February 21, 20..
After over 6 years of tormenting Nigeria, the Total Fall of Boko Haram (http://goo.gl/hep0C3) looks fast approaching.
The last one week has seen the Nigerian military and their Multinational Joint Task Force (MNJTF) counterparts do great havoc on the camps and morale of the insurgents. Alas! The much dreaded Sambisa forest has now been invaded by the military.
News emerged on Thursday, February 19, that 158 women and children who were in Boko Haram camp were released and reunited with their families.
Also, in the last one week, the military has killed over 600 insurgents and have recovered, at least, 11 territories formerly under the control of Boko Haram. This is victory for Nigeria; a victory worth celebrating!
Unfortunately, the attitude of Nigerians to this victory has not been very encouraging. While it could be said that the government has not done enough over the years to tame the insurgents, Nigerians, especially the opposition, a lot of the times, fuel the fire of the insurgent’s campaign by spreading news of their victories over Nigeria, and doing little to spread the news of Nigeria’s victory over them.
Wars are first fought psychologically. In the Second World War, propagandas were used both by the Nazis and the Allied Forces. Also, the Cold War that dictated today’s course of global economy decades back was fought mainly through media propaganda and reports.
It is disturbing that most journalists and pseudo journalists who were (or are) very active in the distribution of information relating to Boko Haram victories do not see the need to do same for the successes the nation has witnessed in the last one week plus.
Okay, please calm down. My goal is not to castigate anyone. Here:
…the Nigerian culture has, however, evolved over the years. In 2037, the Nigerian president (who later got impeached), despite becoming unpopular as a result of his role in the Iseyin IT infrastructure project, got the “indirect” support of Nigerians when Cameroun started a “cold war” over the Bakassi Peninsula region.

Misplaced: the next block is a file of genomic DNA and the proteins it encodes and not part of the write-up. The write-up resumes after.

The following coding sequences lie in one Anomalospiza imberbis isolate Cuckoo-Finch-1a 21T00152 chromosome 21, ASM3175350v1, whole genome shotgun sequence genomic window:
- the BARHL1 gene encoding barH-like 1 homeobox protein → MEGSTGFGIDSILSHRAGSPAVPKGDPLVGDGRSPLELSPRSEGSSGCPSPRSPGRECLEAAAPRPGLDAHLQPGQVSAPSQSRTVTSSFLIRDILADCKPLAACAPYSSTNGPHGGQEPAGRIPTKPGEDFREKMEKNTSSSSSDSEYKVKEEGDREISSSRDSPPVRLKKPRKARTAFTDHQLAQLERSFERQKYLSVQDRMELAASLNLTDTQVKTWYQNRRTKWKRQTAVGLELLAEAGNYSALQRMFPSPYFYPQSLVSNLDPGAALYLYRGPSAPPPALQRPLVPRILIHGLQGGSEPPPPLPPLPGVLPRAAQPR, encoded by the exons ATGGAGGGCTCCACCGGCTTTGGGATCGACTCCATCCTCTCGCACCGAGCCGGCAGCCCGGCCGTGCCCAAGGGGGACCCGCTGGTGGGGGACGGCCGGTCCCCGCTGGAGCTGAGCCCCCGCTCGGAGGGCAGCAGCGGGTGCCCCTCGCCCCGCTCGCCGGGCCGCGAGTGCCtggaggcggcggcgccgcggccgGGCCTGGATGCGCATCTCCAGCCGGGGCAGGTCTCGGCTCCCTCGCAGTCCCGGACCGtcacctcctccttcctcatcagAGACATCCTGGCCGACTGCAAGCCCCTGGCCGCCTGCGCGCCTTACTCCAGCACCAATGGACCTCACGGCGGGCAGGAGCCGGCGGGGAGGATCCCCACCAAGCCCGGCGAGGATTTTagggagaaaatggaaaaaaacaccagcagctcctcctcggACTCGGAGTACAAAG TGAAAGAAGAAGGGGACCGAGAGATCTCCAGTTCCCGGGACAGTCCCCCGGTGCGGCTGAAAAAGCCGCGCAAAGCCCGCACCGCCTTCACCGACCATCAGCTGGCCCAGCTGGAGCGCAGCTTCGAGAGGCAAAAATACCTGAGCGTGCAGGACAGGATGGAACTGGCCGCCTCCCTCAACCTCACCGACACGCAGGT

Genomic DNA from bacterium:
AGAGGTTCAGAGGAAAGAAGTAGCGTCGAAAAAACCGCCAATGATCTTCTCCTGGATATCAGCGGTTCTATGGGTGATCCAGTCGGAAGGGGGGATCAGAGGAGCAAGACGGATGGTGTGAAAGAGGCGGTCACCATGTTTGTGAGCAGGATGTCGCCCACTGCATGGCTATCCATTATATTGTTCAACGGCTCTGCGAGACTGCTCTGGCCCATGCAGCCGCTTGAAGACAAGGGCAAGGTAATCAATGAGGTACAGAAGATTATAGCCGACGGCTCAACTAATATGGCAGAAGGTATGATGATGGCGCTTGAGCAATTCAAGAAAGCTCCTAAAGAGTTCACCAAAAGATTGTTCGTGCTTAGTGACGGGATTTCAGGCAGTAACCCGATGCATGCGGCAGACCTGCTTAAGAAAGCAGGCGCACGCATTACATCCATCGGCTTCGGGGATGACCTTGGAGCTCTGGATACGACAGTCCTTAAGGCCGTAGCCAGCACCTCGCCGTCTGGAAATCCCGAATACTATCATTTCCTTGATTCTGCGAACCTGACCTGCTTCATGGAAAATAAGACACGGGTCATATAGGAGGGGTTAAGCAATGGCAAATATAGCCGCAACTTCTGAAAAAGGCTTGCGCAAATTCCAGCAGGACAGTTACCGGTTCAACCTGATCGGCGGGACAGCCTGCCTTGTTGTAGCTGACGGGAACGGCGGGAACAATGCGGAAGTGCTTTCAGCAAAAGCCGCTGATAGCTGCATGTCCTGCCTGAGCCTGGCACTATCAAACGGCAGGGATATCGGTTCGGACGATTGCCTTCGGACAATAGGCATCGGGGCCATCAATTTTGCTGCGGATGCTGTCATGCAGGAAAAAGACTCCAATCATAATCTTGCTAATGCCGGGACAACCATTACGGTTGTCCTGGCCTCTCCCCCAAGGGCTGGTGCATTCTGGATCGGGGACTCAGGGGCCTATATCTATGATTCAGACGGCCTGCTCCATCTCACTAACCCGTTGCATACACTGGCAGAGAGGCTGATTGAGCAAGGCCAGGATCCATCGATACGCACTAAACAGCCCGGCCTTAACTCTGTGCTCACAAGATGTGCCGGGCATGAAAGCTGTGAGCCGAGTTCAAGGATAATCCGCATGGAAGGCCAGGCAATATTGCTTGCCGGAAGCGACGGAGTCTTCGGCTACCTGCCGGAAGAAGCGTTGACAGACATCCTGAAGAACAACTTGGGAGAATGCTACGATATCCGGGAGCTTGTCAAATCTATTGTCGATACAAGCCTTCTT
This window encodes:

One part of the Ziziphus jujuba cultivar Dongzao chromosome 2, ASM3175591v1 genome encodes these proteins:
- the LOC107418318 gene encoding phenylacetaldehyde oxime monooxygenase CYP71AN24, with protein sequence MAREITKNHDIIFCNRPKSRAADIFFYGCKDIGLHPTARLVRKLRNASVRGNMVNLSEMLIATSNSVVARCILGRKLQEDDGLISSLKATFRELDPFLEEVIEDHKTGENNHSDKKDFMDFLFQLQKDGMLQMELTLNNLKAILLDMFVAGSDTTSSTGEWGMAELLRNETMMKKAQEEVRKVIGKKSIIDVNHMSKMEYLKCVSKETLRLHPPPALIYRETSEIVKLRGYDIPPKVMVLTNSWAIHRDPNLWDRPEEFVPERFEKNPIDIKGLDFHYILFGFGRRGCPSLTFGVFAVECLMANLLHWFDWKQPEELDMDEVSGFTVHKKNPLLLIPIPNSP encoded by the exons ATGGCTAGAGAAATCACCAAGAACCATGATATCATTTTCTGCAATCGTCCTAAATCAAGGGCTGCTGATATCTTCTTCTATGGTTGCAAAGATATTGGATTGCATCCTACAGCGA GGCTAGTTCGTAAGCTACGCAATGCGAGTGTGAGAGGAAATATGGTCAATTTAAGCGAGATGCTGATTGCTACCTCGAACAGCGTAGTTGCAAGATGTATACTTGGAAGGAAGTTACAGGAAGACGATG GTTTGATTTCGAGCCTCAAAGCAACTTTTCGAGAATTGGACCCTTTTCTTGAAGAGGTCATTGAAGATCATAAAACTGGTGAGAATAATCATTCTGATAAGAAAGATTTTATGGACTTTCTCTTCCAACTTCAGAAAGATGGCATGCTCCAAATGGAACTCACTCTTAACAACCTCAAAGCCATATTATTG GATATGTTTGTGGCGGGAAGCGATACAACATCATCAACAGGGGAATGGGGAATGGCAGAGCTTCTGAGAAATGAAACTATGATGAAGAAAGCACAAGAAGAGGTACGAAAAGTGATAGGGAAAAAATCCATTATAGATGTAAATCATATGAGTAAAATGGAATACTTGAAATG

The Nigerian media and citizens stood their ground against what they “continually” called Cameroun propaganda and made sure they watered down news indicting the Nigerian government of neglecting the people of Bakassi; even though it was an open secret that the government of Nigeria some 2 decades earlier actually did abandon Bakassi people.
Many Nigerian journalists and citizens went to the extent of writing their news and comments in French, Chinese and German in order to gather support from as many regions in the world as possible.
After 2 years of media propaganda between the two nations, the International Court of Justice upturned its earlier verdict and gave the region back to Nigeria over proven claims of Cameroun’s neglect and torment of the people of Bakassi. Nigeria would, however, have to part with some crude oil for 10 years. But this is still of comparative benefit to the nation and, more importantly, to the people of Bakassi who were resolute on being formally back under the government of their fatherland. (News on the recovery of Bakassi Peninsula still to come).
Tuesday, February 21, 2040
You can follow us on Twitter @ngtomorrow